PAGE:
Canadian self-proclaimed 'Crypto King' and associate charged with fraud

FILE PHOTO: Representations of cryptocurrency Bitcoin, Ethereum and Dash plunge into water in this illustration taken, May 23, 2022. REUTERS/Dado Ruvic/Illustration/File Photo

TORONTO (Reuters) - A self-proclaimed Canadian "Crypto King" and an associate who received more than C$40 million ($29.4 million) from investors have been arrested and charged with fraud, police said on Wednesday.

Aiden Pleterski, 25, was charged with fraud over C$5,000 and laundering the proceeds of crime on May 2, Durham Regional Police said in a statement. Pleterski's associate, Colin Murphy, 27, was also charged with fraud and released on an undertaking, the statement added.

The two men were charged following a 16-month investigation after police began receiving numerous complaints starting July 2022 about an investment fraud. The investigation revealed that the two were "generating large weekly profits through savvy investments," the statement said, adding that the victims were ultimately "defrauded" and unable to recover their funds.

In August 2022, an Ontario's Superior Court ordered Pleterski and his company, AP Private Equity Ltd, into bankruptcy and appointed Grant Thornton Ltd as trustee.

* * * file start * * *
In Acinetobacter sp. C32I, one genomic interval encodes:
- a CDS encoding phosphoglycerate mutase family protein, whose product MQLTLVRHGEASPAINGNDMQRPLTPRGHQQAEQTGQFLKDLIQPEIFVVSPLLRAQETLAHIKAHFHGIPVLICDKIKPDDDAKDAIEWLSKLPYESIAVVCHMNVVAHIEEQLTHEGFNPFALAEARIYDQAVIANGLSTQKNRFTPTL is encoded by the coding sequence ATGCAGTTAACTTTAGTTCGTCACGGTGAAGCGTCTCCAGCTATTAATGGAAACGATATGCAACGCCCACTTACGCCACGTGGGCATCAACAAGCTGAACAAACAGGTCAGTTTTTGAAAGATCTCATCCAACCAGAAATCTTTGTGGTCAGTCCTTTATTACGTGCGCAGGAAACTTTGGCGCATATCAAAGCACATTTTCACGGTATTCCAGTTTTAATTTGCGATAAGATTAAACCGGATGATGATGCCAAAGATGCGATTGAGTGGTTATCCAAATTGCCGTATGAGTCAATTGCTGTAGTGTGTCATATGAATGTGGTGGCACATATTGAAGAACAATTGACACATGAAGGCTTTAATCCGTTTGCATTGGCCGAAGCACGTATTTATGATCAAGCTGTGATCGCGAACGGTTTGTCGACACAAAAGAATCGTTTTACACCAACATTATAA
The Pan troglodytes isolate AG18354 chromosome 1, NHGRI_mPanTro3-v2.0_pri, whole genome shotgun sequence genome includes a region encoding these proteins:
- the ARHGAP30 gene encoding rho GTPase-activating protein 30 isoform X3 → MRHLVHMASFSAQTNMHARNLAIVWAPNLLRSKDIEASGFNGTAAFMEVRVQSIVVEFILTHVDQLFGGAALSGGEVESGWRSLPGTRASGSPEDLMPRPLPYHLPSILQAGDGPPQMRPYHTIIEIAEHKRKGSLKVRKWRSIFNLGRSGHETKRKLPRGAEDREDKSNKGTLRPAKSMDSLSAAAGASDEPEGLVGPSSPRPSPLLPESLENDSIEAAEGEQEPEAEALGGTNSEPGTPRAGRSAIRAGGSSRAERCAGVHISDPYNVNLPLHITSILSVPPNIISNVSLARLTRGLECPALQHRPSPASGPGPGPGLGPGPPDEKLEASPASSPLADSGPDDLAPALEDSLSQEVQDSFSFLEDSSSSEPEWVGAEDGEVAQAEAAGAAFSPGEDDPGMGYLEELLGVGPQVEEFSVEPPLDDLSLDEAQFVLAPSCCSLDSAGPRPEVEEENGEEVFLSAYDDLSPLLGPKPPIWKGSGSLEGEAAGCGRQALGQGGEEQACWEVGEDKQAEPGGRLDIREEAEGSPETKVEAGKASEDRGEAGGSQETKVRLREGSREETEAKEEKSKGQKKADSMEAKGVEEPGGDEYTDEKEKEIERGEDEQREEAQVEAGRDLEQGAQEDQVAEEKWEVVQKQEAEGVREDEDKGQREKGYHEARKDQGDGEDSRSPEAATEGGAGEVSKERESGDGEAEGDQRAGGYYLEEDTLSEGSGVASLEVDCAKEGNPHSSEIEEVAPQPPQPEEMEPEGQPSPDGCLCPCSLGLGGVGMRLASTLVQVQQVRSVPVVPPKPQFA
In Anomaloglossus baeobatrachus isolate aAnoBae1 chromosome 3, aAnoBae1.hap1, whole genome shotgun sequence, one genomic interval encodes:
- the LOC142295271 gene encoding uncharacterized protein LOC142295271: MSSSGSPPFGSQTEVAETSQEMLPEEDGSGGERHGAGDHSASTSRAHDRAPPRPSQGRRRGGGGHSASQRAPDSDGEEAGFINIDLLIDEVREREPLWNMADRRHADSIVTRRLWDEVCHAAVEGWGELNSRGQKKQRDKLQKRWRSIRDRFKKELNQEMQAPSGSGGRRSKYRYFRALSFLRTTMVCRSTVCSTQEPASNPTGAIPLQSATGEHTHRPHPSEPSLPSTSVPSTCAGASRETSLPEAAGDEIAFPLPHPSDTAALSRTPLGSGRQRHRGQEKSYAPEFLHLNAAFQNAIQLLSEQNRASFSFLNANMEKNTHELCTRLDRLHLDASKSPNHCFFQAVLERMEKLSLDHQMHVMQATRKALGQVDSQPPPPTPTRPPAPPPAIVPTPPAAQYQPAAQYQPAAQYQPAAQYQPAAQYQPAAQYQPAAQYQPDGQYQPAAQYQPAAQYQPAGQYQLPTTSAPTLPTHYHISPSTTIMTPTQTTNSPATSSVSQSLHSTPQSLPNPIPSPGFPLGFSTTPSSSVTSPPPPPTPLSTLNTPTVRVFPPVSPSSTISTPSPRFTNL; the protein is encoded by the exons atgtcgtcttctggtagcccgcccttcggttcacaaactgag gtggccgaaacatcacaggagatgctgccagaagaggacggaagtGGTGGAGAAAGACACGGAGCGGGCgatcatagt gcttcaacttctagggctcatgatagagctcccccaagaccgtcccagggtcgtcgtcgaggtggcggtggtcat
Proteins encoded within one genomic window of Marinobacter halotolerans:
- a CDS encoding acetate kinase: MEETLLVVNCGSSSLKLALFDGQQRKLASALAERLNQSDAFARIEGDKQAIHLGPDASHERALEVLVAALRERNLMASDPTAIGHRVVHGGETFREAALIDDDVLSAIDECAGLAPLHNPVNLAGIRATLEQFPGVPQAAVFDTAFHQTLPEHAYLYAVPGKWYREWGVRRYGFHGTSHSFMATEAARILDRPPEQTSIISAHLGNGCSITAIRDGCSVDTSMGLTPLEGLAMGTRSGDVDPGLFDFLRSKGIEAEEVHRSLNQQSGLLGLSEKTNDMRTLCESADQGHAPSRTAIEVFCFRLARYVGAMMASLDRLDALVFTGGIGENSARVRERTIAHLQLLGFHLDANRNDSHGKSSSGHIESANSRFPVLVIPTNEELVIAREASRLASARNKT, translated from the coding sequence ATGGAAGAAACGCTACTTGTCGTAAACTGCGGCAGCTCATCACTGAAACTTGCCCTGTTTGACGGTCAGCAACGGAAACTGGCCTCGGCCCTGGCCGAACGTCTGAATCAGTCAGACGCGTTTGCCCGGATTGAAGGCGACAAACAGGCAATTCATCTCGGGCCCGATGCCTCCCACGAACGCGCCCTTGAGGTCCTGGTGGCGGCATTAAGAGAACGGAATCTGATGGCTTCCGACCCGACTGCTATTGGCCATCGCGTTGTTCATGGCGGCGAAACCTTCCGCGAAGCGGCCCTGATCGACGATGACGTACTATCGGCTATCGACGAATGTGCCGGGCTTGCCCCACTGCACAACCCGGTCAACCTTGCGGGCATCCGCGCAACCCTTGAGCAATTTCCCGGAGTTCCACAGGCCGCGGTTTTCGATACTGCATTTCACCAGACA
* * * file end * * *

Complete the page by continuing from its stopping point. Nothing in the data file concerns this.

Pleterski received C$41.5 million in investment funds but only 1.6% of that sum appears to have been invested, according to court records posted online by Grant Thornton.

Pleterski, who was released on a C$100,000 bail with his parents signing as sureties, is required to hand in his passport to the Durham police.

Michael Simaan, a lawyer who has represented Pleterski in the past, did not respond to calls for comment from Reuters.

Pleterski, who has over 100,000 social media followers, would flaunt his travels and several luxury cars, including Lamborghinis and McLarens.

"18-25 is a weird age. We have friends who don't drive, some have kids, some are getting married, some are dating, and some still have to ask their parents go out [sic] after 10 pm," wrote Pleterski in the text overlay of a video posted to TikTok late on Tuesday.

($1 = 1.3602 Canadian dollars)

(Reporting by Saadeq Ahmed; Editing by Sandra Maler)

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